University of Minnesota
RALEIGH, NORTH CAROLINA
North Carolina State University
its completely unimportant, that's why its so interesting
--John Doebley and Paul H. Sisco
During the course of a survey of variation in the chloroplast genome of maize and the teosintes, we examined the chloroplast genomes of the maize male sterile cytoplasms cms-C, S and T. The question in mind was whether (1) these cytoplasms were similar to the fertile cytoplasms of maize for their chloroplast genome or (2) they were foreign cytoplasms (probably teosinte cytoplasms) which have become incorporated into a maize nuclear background. If the former is the case, then it is probable that the male sterile trait arose within maize, most likely as a result of mutations in the mitochondrial genome (Model 1). If the latter is true, then male sterility may have originated because of incompatibility between the foreign cytoplasm and the maize nuclear genome (Model 2).
Chloroplast DNA or total cellular DNA preparations of maize and teosinte were restricted with 21 restriction enzymes, electrophoresed, blotted and probed with cloned portions of the chloroplast genome representing 87% of its length. The analyses included 86 accessions of maize, mostly U.S. and Latin American landraces, and 74 accessions of teosinte. Eight cpDNA types were defined by the presence/absence of restriction sites or insertion/deletion events. Four of these eight types were very distinct from maize (14 to 16 restriction site differences) and were restricted to the teosintes, Zea diploperennis, Z. perennis and Z. luxurians. The remaining five types were quite similar to one another (only 1 or 2 site differences) and were found in maize and the Mexican annual teosintes, Z. mays subsp. mexicana and subsp. parviglumis (Table 1). The chloroplast genome types of cms-C and T were the same as those found in the majority of the maize accessions (fertile cytoplasms) and subsp. parviglumis, the teosinte that cytological and isozymic data indicate was the progenitor of maize (Table 1, type E). This implies that the origin of the male sterility of these cytoplasms fits Model 1 (above). The chloroplast genome type of cms-S (Table 1, type A), however, was not found in any other type of maize but was present in three collections of Z. mays subsp. mexicana (Central Plateau Teosinte) from Copandiro, Michoacan, Mexico. This chloroplast genome type is distinguished from the common type of maize by its lack of both an 80bp deletion and a single EcoRI site typical of normal maize (type E). The 80bp deletion had been previously observed by Pring and Levings (Genetics 89:121-136, 1978). To confirm that this teosinte and cms-S actually contain the same cytoplasm, we isolated mitochondrial DNA from this teosinte and observed that it contains the S-1 and S-2 plasmids typical of cms-S. Restriction fragment banding patterns of mitochondrial DNA revealed that Copandiro teosinte belongs to cms-S subgroup CA as defined by Sisco et al. (Theor. Appl. Genet. 71:5-15, 1985). This is the most common of the cms-S subgroups. Thus, there seems to be little question that this teosinte and cms-S share the same cytoplasm.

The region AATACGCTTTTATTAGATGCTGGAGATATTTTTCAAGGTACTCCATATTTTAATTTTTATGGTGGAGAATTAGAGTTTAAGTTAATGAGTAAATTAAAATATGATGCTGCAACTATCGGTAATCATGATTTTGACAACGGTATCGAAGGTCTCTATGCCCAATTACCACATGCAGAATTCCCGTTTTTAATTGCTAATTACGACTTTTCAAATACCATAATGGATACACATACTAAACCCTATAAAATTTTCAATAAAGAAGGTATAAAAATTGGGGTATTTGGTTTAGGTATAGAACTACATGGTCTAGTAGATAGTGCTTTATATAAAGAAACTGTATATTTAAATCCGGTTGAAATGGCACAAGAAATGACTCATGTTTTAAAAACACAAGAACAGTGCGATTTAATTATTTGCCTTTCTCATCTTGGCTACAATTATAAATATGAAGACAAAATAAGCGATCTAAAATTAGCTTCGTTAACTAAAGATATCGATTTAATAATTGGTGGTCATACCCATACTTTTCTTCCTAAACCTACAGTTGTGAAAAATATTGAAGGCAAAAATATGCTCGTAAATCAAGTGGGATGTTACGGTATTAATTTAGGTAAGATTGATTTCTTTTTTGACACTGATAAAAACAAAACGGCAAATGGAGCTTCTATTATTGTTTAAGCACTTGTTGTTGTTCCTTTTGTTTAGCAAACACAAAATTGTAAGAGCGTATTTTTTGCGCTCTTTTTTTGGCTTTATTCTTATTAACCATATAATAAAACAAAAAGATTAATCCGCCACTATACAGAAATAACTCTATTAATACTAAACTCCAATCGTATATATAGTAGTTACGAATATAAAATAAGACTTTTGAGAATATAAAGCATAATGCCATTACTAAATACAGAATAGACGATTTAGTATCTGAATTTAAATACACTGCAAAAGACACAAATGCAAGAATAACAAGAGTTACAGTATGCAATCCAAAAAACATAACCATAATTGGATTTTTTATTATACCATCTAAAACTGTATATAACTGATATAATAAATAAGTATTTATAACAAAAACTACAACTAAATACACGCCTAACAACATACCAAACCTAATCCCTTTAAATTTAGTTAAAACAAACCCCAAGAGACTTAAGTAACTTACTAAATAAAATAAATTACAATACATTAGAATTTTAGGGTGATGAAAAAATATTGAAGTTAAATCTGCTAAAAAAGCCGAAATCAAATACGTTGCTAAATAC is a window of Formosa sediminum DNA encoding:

Table 1. Numbers of accessions of maize and Mexican annual teosinte
possessing each of five distinct chloroplast DNA genotypes.
a Using Zea diploperennis as an outgroup, cpDNA type A would be judged most primitive (the first to diverge from the others). Type B is the next derived form, distinguished by a deletion mutation (LM-3). Types C, D and E are the most advanced, each possessing LM-3 plus additional restriction site loss/gains. Type C has an unique EcoRI site; Type D has an unique CfoI site; Type E has another unique EcoRI site.
There are two possible explanations for the presence of the same cytoplasm in cms-S and Copandiro teosinte: (1) cms-S represents a domestication from Copandiro teosinte (subsp. mexicana), while the fertile cytoplasm types represent a separate domestication from subsp. parviglumis; or (2) introgression was involved. Of these alternatives, introgression seems more plausible as it is consistent with other data which suggest that maize was domesticated only once and that subsp. parviglumis (not subsp. mexicana) was the ancestral teosinte (see Doebley, Goodman & Stuber, Econ. Bot. 41:234-246, 1987). Accepting the introgression hypothesis, the next question is did the cms-S cytoplasm originate in maize and subsequently become transferred into Copandiro teosinte or the reverse. Again, if one accepts the evidence (1) that teosinte existed before maize, (2) that maize represents only a recent branchlet in the evolution of Zea, and (3) that subsp. parviglumis was the progenitor of maize (see Doebley, Goodman & Stuber, Econ. Bot. 41:234-246, 1987), then the direction of introgression must have been from Copandiro teosinte into maize because the original domesticated maize would have had the cytoplasm type of subsp. parviglumis. cms-S cytoplasm is also found in race Cónico Norteño maize of the Mexican Central Plateau (Weissinger et al., Genetics 104:365-379, 1983). This race might have been the link between Copandiro teosinte and the cms-S cytoplasms of the U.S. A scenario for the origin of cms-S cytoplasm is graphically summarized in Fig. 1.
Figure 1. A phylogeny showing the presumed origin of cms-S maize by the introgression of Copandiro teosinte cytoplasm (=cms-S cytoplasm) into the maize nuclear background.
This interpretation of the facts suggests that the origin of male sterility
in cms-S maize follows model 2 (above). If this is true, Copandiro teosinte
may possess restorer genes and may even have been the source of the restorer
genes for cms-S that are found in maize. A question we do not know the
answer to is whether Copandiro teosinte exhibits the male sterile trait,
although this seems unlikely as that would inhibit or even prevent its
survival as a wild plant.
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